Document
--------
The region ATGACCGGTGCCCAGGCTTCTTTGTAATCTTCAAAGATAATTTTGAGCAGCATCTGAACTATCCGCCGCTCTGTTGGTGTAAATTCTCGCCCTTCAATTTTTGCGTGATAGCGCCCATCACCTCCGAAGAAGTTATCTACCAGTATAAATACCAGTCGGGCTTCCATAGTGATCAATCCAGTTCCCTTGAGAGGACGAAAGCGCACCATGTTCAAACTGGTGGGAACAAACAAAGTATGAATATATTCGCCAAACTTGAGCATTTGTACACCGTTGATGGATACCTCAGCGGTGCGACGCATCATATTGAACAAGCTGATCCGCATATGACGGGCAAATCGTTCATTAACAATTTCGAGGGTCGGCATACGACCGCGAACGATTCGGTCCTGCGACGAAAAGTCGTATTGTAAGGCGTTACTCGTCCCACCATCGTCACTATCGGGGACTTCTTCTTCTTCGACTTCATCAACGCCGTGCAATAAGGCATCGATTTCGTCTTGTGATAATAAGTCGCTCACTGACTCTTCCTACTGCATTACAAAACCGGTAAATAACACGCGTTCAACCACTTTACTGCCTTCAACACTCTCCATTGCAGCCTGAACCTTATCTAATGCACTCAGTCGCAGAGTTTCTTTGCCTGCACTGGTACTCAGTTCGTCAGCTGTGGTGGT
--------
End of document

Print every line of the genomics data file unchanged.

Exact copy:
The region ATGACCGGTGCCCAGGCTTCTTTGTAATCTTCAAAGATAATTTTGAGCAGCATCTGAACTATCCGCCGCTCTGTTGGTGTAAATTCTCGCCCTTCAATTTTTGCGTGATAGCGCCCATCACCTCCGAAGAAGTTATCTACCAGTATAAATACCAGTCGGGCTTCCATAGTGATCAATCCAGTTCCCTTGAGAGGACGAAAGCGCACCATGTTCAAACTGGTGGGAACAAACAAAGTATGAATATATTCGCCAAACTTGAGCATTTGTACACCGTTGATGGATACCTCAGCGGTGCGACGCATCATATTGAACAAGCTGATCCGCATATGACGGGCAAATCGTTCATTAACAATTTCGAGGGTCGGCATACGACCGCGAACGATTCGGTCCTGCGACGAAAAGTCGTATTGTAAGGCGTTACTCGTCCCACCATCGTCACTATCGGGGACTTCTTCTTCTTCGACTTCATCAACGCCGTGCAATAAGGCATCGATTTCGTCTTGTGATAATAAGTCGCTCACTGACTCTTCCTACTGCATTACAAAACCGGTAAATAACACGCGTTCAACCACTTTACTGCCTTCAACACTCTCCATTGCAGCCTGAACCTTATCTAATGCACTCAGTCGCAGAGTTTCTTTGCCTGCACTGGTACTCAGTTCGTCAGCTGTGGTGGT